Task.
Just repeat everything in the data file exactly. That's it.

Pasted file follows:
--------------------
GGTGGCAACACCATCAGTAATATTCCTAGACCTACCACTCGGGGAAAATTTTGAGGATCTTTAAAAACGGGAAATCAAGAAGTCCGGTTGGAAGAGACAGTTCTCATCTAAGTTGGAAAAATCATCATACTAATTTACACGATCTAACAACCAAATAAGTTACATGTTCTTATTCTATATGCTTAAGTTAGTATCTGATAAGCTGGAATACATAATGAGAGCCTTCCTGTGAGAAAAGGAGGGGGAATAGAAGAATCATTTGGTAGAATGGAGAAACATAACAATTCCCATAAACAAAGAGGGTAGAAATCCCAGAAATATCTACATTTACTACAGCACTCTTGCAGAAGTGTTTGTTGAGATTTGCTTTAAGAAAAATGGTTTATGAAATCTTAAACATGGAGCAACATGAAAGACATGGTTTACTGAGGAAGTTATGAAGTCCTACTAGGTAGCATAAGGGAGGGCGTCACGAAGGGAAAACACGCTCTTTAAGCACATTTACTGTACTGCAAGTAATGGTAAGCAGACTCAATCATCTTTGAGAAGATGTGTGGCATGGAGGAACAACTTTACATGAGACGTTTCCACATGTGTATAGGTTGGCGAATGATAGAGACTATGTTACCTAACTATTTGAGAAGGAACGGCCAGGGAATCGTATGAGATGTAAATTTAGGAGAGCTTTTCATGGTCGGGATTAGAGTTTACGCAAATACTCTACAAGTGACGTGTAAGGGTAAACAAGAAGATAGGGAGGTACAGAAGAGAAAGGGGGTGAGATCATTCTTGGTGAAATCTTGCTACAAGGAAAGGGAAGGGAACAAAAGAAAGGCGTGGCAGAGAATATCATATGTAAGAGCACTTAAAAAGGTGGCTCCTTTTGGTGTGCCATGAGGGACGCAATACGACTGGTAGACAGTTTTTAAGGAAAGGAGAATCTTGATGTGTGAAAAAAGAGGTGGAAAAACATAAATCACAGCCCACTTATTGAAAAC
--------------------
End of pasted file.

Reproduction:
GGTGGCAACACCATCAGTAATATTCCTAGACCTACCACTCGGGGAAAATTTTGAGGATCTTTAAAAACGGGAAATCAAGAAGTCCGGTTGGAAGAGACAGTTCTCATCTAAGTTGGAAAAATCATCATACTAATTTACACGATCTAACAACCAAATAAGTTACATGTTCTTATTCTATATGCTTAAGTTAGTATCTGATAAGCTGGAATACATAATGAGAGCCTTCCTGTGAGAAAAGGAGGGGGAATAGAAGAATCATTTGGTAGAATGGAGAAACATAACAATTCCCATAAACAAAGAGGGTAGAAATCCCAGAAATATCTACATTTACTACAGCACTCTTGCAGAAGTGTTTGTTGAGATTTGCTTTAAGAAAAATGGTTTATGAAATCTTAAACATGGAGCAACATGAAAGACATGGTTTACTGAGGAAGTTATGAAGTCCTACTAGGTAGCATAAGGGAGGGCGTCACGAAGGGAAAACACGCTCTTTAAGCACATTTACTGTACTGCAAGTAATGGTAAGCAGACTCAATCATCTTTGAGAAGATGTGTGGCATGGAGGAACAACTTTACATGAGACGTTTCCACATGTGTATAGGTTGGCGAATGATAGAGACTATGTTACCTAACTATTTGAGAAGGAACGGCCAGGGAATCGTATGAGATGTAAATTTAGGAGAGCTTTTCATGGTCGGGATTAGAGTTTACGCAAATACTCTACAAGTGACGTGTAAGGGTAAACAAGAAGATAGGGAGGTACAGAAGAGAAAGGGGGTGAGATCATTCTTGGTGAAATCTTGCTACAAGGAAAGGGAAGGGAACAAAAGAAAGGCGTGGCAGAGAATATCATATGTAAGAGCACTTAAAAAGGTGGCTCCTTTTGGTGTGCCATGAGGGACGCAATACGACTGGTAGACAGTTTTTAAGGAAAGGAGAATCTTGATGTGTGAAAAAAGAGGTGGAAAAACATAAATCACAGCCCACTTATTGAAAAC